As the Esports Audience Grows, So Do Valuations
To illustrate the rapid and widespread adoption of esports,
Video Gaming: The Next 1 Billion Players
The cost of gaming via PC or console is decreasing, which should fuel adoption and boost
Video gaming is heating up around the world. In fact, more than 2.3 billion people are playing and more than 380 million watch esports. Consumers are spending more discretionary income on digital entertainment while the price of video gaming equipment is decreasing. It’s a combination of trends that should result in continued consumer adoption and accelerating monetization of the global video gaming industry.
Meanwhile, video gaming is becoming more socially acceptable for players in a variety of age groups. That not only includes today’s teenagers and millennials but also the “Atari Generation.” About 43% of mobile gamers are parents who continue to play as adults. Additionally, it’s not only men that play video game—women account for 45% of gamers and 30% of esports viewers in America.
At the same time, the lower cost of playing seems likely to entice more people into taking up video gaming.
PC and console costs
Players have two hardware options for video gaming: personal computers or gaming consoles. Console gaming largely revolves around Playstation form Sony (SNE) and Xbox from Microsoft (MSFT). Switch from Nintendo (NTDOY) lags far behind in third place. Playstation 4 has sold 75 million units, Xbox One has sold between 30 million and 50 million, and Nintendo Switch has sold 17 million.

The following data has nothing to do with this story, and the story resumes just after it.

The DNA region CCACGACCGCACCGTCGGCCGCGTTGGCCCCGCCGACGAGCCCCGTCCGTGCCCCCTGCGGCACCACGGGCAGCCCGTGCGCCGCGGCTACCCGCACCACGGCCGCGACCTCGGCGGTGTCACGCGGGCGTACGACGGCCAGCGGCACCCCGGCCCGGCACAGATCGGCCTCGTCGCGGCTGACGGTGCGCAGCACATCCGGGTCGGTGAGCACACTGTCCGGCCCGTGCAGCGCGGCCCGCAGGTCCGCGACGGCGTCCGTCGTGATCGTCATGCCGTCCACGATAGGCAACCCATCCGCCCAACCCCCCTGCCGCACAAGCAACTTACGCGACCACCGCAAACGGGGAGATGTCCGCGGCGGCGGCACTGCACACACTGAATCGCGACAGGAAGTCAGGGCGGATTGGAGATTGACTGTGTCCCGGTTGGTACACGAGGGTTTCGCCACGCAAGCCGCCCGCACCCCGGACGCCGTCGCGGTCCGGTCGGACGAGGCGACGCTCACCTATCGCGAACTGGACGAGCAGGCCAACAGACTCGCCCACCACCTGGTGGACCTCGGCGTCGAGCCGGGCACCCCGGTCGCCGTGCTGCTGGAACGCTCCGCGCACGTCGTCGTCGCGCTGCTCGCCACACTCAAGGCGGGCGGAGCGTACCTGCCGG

PCs offers better visuals, a greater number of indie titles and more affordable games, but are substantially more expensive to buy than consoles, according to GamingScan, a website that carries product reviews.
Here’s the bottom line: In the past, owning a quality gaming PC was significantly more expensive than playing on a console. Today, that gap is quickly closing thanks to lower manufacturing and hardware costs.
Spending more on entertainment
While average income has decreased recently by 1.5% in the United States, according to the Bureau of Labor Statistics, entertainment spending has increased by 10%. Despite making less money, Americans still choose to spend more of their discretionary income on entertainment.
The narrowing price gap between console and PC gives consumers more options that they can afford. This trend appears likely to continue, especially as production costs of hardware decline and the rise of cloud gaming ensues. Once cloud gaming becomes ubiquitous, gamers won’t need to update hardware as regularly to fully experience any game.
From 100 million players in 1995 to 2.3 billion today yields a 14.38% compound annual growth rate—the next 1 billion gamers are close at hand.
Esports Prize Pools Are Growing Fast
Gaming tournament rewards now rival the size of some of the largest purses offered to winners in traditional sports
Esports pros are reaping the benefits of dramatic increases in prize money. In 2010, the total esports prize pool for almost all events in every tracked title totaled about $3 million. In stark contrast, esports paid $156 million in prizes last year.
Compensation for esports athletes resembles that of golf and tennis. Those sports lack the high salaries of basketball, hockey, football, soccer and baseball but pay off in lucrative prizes, sponsorships and endorsements.
In 10 years, esports pros may see changes in compensation as high salary and more multi-year contracts. With that trajectory, esports prize pools and athlete compensation may quickly compete with the top traditional sports athletes in the not-so-distant future.
Below is a list of the Top 10 events of 2018 by prize pools. Two of the biggest prizes were in esports: The International 2018 (Dota 2) and League of Legends World Championship.